Go and visit his own website full of wonders – even his exercises and in-progress projects are super-cool – you’ll go back and visit again and again for more fun. It really is that good (and his output, that vast).
And do yourself and Andrew both a favour, and click full-screen when you’re watching these, so you can fully enjoy the visuals!
Tin Canyon is a small masterpiece of perfect charm. The balance of writing, narrative rhythm, animation pacing and music is exquisite. Best of all, it is as accessible and unpretentious as a masterpiece can be – underground and otherworldly – and funny!
When it comes to doing professional work – it’s really hard to beat being paid to increase human understanding. But you have to love someone who takes an assignment like this (a TED talk) as a serious communications responsibility, and then also adds so much humour and warmth to it! Sum greater in every possible way.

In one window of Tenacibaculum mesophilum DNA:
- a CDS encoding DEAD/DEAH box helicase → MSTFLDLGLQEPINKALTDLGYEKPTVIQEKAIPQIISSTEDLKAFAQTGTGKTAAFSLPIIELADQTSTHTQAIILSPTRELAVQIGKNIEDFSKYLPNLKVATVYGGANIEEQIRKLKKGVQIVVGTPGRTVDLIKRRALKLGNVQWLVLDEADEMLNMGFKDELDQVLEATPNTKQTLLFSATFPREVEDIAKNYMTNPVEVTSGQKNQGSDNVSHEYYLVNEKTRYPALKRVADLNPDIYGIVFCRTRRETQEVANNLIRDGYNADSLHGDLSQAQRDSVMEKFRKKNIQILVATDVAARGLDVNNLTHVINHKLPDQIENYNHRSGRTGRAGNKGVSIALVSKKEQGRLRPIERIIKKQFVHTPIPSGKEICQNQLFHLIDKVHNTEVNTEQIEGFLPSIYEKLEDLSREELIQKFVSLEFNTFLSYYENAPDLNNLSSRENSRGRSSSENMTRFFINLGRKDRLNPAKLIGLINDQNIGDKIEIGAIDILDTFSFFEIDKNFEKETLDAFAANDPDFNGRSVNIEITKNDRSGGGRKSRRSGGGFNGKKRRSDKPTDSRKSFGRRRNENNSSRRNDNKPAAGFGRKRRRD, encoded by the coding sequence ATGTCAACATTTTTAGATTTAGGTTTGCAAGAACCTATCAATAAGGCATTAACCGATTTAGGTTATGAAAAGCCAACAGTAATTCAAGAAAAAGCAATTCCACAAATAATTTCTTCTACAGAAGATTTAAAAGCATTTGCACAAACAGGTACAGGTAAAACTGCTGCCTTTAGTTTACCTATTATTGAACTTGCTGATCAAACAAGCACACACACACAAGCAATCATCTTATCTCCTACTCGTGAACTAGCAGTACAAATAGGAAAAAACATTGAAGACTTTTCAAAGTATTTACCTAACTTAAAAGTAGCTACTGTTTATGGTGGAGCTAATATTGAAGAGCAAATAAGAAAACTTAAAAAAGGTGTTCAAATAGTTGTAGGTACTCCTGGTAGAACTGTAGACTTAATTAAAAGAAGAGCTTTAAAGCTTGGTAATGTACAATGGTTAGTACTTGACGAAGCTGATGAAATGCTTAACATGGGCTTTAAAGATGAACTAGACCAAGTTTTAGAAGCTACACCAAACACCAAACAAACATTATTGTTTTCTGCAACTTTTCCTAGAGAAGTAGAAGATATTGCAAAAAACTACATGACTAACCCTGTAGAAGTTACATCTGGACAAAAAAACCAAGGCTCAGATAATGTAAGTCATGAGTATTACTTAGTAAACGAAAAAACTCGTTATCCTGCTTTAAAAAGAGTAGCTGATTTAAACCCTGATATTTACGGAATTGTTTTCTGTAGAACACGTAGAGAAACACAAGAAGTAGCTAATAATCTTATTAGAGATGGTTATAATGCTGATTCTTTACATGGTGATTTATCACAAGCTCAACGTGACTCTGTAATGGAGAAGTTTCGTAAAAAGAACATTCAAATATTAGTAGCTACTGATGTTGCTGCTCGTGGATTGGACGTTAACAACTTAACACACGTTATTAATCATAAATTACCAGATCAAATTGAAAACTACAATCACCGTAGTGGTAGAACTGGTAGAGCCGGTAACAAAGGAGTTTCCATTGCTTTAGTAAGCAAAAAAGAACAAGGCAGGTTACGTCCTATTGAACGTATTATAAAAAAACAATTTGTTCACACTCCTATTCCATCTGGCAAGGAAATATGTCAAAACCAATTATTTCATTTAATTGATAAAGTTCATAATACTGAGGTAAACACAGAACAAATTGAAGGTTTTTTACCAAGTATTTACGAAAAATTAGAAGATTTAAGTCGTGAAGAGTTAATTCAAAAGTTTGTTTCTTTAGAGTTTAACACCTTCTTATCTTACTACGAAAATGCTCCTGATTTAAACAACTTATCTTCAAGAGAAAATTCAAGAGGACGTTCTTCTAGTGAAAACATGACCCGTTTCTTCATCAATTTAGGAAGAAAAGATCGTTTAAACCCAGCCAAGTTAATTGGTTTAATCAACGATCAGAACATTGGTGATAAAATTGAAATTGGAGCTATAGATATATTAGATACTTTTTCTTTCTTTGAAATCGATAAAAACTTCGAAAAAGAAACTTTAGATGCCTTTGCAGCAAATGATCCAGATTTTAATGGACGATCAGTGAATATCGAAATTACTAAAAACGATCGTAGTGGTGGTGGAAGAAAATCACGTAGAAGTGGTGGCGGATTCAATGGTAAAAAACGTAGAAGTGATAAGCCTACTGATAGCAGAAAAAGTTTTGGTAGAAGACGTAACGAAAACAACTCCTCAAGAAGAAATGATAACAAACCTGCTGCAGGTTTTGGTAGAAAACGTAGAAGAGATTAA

And TED talks go all around the world – presenting a huge array of artistic challenges. I enjoyed this talk, but even more, I really love the way Andrew paid such loving attention to the light and space. Very tough assignment, done beautifully.
Pretty cool gig, right? So what could be even more fun than illustrating an excellent explainer? How about a popular and first rate philosopher! I was utterly amazed when Rewfoe began to work with Alain Botton – but every one of these “School of life” pieces they’ve done together are lovely.
I like this one in particular, not only because it gives both Alain and Andrew a chance to show their emotional and sentimental depth – but also because my own book, “Structural Happiness” is very much based on this same idea – that what can reach us best are tales not of triumph, but error owned and gradually overcome. Hope with an honest, not a boastful, face.